Shuck- to remove the shell from an oyster. Many people do not eat seafood at home because it is a lot of work. Shucking can be intimidating and messy for the faint of heart, but here at S&B we love to get down and dirty to get to the pearl.
A common mistake when shucking an oyster is most people are too timid. In order to shuck an oyster properly, you have to use force. Don't be afraid of the knife, but rather embrace the sharpness to crack the ‘code’. Wear a glove or use a kitchen towel, hold it tight, set the knife in the valve, swipe right, and twist. The sound of the crack is the sign it has popped open and ready! You must take the knife and slide it under the bivalve to separate the meat from its shell.
NEVER dump the ‘liquor' for its the brine that's fine and gives it the flavor.
Oysters come in many shapes and sizes, making some easier to shuck than others. If you are a first-time oyster-shucker, look for oysters that are thinner and more "shell-shaped." Usually, East Coast are the easiest to open. The West Coast are smaller and at times more warped in shape with a denser shell.
Oysters can be gritty, but they aren't hard to clean. When you are shucking oysters, use ice water as a cleanser for both your hands and the knife. Once you’ve shucked your dozen make sure you add an accouterment. Here at S&B, we serve our oysters with lemons, cocktail sauce, and mignonette, which is a vinegar-based sauce with shallots, pepper, and our house bacon:)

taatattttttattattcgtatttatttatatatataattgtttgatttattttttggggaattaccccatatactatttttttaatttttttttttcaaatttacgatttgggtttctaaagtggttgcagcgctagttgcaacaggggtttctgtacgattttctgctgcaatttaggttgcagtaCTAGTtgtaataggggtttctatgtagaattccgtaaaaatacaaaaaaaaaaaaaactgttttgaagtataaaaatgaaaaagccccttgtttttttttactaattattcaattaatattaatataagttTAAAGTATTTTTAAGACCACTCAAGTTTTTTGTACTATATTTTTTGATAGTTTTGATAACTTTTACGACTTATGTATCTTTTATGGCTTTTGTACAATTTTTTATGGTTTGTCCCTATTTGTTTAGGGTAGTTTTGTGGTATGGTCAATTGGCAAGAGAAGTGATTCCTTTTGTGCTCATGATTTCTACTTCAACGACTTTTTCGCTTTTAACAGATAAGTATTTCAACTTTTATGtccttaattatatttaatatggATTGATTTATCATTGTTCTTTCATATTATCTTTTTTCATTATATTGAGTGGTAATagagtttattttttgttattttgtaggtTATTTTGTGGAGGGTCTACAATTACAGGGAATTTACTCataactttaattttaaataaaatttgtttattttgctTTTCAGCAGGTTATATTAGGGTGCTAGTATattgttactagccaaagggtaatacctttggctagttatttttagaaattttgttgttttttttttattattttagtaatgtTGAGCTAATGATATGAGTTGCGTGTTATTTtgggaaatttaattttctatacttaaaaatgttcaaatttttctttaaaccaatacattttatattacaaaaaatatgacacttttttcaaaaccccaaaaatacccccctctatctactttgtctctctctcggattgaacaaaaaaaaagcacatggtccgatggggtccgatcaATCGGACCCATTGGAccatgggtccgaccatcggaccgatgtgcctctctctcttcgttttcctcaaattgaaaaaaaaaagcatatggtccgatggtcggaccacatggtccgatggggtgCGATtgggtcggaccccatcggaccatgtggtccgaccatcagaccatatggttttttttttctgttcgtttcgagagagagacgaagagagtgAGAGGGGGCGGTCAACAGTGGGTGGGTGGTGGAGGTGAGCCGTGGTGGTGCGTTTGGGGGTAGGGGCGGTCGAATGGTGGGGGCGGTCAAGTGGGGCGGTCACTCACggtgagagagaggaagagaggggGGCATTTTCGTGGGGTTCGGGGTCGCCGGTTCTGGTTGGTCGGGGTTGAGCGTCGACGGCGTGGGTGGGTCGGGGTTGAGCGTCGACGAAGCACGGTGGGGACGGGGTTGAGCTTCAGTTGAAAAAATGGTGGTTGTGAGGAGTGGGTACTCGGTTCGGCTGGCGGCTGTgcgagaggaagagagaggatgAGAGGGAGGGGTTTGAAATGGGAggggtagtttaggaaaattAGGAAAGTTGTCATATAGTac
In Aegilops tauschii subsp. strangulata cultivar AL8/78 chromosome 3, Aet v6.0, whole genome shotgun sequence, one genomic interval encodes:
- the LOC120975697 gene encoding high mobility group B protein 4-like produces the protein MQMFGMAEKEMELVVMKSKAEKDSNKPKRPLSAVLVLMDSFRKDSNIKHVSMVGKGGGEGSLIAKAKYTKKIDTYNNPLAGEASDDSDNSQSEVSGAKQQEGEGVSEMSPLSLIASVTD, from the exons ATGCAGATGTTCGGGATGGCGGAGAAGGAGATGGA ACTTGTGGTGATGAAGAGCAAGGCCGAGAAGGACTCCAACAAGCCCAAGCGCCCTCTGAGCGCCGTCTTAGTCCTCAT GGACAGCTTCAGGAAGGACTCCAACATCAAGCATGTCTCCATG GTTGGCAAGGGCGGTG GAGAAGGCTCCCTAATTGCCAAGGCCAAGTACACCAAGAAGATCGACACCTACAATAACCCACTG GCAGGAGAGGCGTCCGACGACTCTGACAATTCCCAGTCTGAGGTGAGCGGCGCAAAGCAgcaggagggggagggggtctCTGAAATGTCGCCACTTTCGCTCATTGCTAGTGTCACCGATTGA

If we got you in the mood for oysters then swing by for Happy Hour 3-6. Our shuckers would be happy to teach you how to shuck an oyster or you can just watch as they fly out the door! We have specials every day for lunch and dinner and half-price oysters & cocktails at Happy Hour.
Salt & Barrel: 61 West Main Street in Bay Shore, New York.
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